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The 5 Stages of a Contract’s Life Cycle

Managing a contract with a supplier or customer is a lot easier in theory than in practice – unless you manage contracts effectively.

Good contract lifecycle management (CLM) creates stronger relationships with suppliers and paves the way for better long-term profitability. Contracts are not just weighty behemoths prepared by lawyers. They may be a simple purchase order placement; an oral instruction; or just doing something through custom and practice.

On a high-level view, any contract process has three phases:

  • Pre-award phase – including all the preparatory work prior to a contract being awarded including the consideration of the reason for establishing the contract and whether a prospective counterparty can fulfil the terms of the agreement.
  • Award phase – including all the paperwork to make the agreement final.
  • Post-award phase – where the majority of contract management and maintenance comes in.

Across these phases, there are essentially five aspects:

1 – Creation;

2 – Collaboration;

3 – Signing;

4 – Tracking; and

5 – Renewal

Let’s look at our recommended considerations for each in turn:


  • Authoring – writing a contract by hand is a time-consuming activity requiring specialist know how, and has the potential for risks associated with human error, but through the use of document automation, the process can be streamlined and consistent. Modern CLM systems allow for the minimizing of data entry and have the additional benefits of time and financial savings due to decreased paper handling, document loading, storage, distribution, postage/shipping, telephone, labour and waste.
  • The correct structure and format – consider the most appropriate structure, format and content of the contracting mechanism. Good contract planning formalises relations between parties within a robust legal framework, but is also an opportunity to define arrangements that encompass every aspect of what outcomes we want from an associate and how we want the relationship to work.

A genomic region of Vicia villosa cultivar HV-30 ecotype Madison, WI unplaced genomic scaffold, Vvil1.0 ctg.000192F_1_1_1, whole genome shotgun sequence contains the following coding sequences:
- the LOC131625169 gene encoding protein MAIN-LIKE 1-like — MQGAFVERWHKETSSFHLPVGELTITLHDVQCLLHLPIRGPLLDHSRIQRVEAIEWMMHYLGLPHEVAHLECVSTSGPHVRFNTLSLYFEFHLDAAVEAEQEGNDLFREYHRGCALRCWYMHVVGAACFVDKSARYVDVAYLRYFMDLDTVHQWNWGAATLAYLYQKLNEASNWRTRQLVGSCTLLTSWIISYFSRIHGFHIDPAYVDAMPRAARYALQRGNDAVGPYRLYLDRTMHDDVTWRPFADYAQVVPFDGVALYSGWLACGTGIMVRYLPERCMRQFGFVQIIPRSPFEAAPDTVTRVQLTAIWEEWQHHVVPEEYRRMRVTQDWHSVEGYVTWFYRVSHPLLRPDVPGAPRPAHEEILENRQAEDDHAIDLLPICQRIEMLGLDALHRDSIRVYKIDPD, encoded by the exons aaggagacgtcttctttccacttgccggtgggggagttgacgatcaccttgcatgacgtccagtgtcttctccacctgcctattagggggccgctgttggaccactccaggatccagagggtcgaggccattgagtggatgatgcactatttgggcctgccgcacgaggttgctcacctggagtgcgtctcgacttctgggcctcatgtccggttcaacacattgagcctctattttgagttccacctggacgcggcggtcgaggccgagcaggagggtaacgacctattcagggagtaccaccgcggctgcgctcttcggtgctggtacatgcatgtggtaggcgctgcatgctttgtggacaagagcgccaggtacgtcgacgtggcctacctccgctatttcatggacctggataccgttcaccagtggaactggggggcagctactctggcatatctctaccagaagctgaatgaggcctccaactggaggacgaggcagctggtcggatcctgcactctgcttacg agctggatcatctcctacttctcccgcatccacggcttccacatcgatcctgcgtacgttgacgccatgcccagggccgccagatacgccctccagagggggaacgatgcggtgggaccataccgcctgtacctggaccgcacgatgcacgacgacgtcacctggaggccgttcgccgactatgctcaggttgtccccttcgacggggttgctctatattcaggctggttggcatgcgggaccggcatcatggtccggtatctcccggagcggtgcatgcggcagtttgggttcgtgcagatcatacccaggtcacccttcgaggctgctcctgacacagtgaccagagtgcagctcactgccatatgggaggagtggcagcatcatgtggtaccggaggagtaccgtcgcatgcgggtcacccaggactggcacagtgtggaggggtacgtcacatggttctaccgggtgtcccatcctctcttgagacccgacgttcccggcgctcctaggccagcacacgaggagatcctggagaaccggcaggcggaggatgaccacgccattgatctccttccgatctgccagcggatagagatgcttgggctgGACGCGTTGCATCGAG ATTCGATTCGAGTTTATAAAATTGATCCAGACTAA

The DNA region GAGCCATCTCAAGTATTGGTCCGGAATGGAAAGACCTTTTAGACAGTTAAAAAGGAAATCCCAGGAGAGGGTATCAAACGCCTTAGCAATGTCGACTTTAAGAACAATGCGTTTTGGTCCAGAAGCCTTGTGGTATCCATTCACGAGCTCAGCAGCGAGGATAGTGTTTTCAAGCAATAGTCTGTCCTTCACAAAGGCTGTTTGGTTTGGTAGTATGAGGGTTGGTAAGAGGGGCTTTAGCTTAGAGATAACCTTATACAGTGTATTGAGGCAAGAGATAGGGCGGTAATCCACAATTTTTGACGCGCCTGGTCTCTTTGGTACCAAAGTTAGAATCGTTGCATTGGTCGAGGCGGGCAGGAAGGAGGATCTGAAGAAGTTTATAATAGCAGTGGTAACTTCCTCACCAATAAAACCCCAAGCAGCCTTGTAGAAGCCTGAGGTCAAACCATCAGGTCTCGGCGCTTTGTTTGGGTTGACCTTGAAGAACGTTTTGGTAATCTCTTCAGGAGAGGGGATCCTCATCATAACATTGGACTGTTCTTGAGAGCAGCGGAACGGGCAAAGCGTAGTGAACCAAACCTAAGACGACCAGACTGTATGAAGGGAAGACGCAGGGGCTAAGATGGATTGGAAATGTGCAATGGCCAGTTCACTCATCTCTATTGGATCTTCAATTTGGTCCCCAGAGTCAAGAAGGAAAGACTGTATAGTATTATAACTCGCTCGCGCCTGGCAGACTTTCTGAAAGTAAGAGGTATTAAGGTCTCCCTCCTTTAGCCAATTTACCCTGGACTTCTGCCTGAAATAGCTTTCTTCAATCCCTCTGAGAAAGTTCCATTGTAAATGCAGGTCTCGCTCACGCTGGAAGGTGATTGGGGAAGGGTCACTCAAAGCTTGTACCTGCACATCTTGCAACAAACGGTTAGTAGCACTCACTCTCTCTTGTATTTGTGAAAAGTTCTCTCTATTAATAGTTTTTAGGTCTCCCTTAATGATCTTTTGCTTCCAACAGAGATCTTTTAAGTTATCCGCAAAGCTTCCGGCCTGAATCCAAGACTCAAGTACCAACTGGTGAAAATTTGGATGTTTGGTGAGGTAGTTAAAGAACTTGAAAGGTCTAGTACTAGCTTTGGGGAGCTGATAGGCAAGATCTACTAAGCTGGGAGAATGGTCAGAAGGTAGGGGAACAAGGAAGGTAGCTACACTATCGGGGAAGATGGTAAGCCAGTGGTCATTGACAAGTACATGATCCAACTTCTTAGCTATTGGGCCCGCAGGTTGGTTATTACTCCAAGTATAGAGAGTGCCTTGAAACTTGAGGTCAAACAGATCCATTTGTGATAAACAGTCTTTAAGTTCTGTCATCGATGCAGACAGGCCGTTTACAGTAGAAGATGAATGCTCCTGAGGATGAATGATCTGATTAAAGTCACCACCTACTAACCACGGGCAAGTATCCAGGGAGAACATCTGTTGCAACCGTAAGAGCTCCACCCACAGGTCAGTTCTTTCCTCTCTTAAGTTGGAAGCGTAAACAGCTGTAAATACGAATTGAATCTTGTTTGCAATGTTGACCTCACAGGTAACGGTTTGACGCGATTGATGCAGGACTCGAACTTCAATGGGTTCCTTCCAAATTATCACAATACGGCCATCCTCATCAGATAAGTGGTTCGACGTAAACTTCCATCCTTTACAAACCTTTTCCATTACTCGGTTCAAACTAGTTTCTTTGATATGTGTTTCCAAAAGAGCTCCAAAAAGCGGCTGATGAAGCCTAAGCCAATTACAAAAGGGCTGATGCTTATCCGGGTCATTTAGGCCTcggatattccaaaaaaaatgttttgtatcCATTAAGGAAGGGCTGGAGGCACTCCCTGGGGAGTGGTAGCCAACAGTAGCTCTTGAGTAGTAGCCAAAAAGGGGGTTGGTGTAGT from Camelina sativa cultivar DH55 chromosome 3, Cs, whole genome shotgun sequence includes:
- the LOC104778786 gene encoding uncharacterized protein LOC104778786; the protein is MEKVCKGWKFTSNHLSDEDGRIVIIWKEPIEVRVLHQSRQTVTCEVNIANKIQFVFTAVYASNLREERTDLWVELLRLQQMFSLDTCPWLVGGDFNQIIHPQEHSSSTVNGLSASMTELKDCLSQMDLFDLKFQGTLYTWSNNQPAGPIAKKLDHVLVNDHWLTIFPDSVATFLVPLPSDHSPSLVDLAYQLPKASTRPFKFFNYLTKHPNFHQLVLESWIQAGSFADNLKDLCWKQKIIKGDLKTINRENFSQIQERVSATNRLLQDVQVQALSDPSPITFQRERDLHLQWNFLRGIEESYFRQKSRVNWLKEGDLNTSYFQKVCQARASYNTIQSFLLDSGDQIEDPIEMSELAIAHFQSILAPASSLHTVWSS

• Consider KPIs – establish the handful of performance indicators that will best show performance and convert them into contractual obligations, perhaps listing them within a service level agreement. Such a process can often reveal how truly committed an accomplice is to service delivery.
  • Consider the best duration – short or long-term contract? Consider market conditions; how many other companies could do what is needed and how easy it is to switch; how much leverage your business has; what sort of relationship is wanted; etc.
  • How to exit – It may seem premature but considering how your business may exit is an important aspect of the contract creation process. Even good relationships may sour. Parties should know at the outset how each can exit if they need to.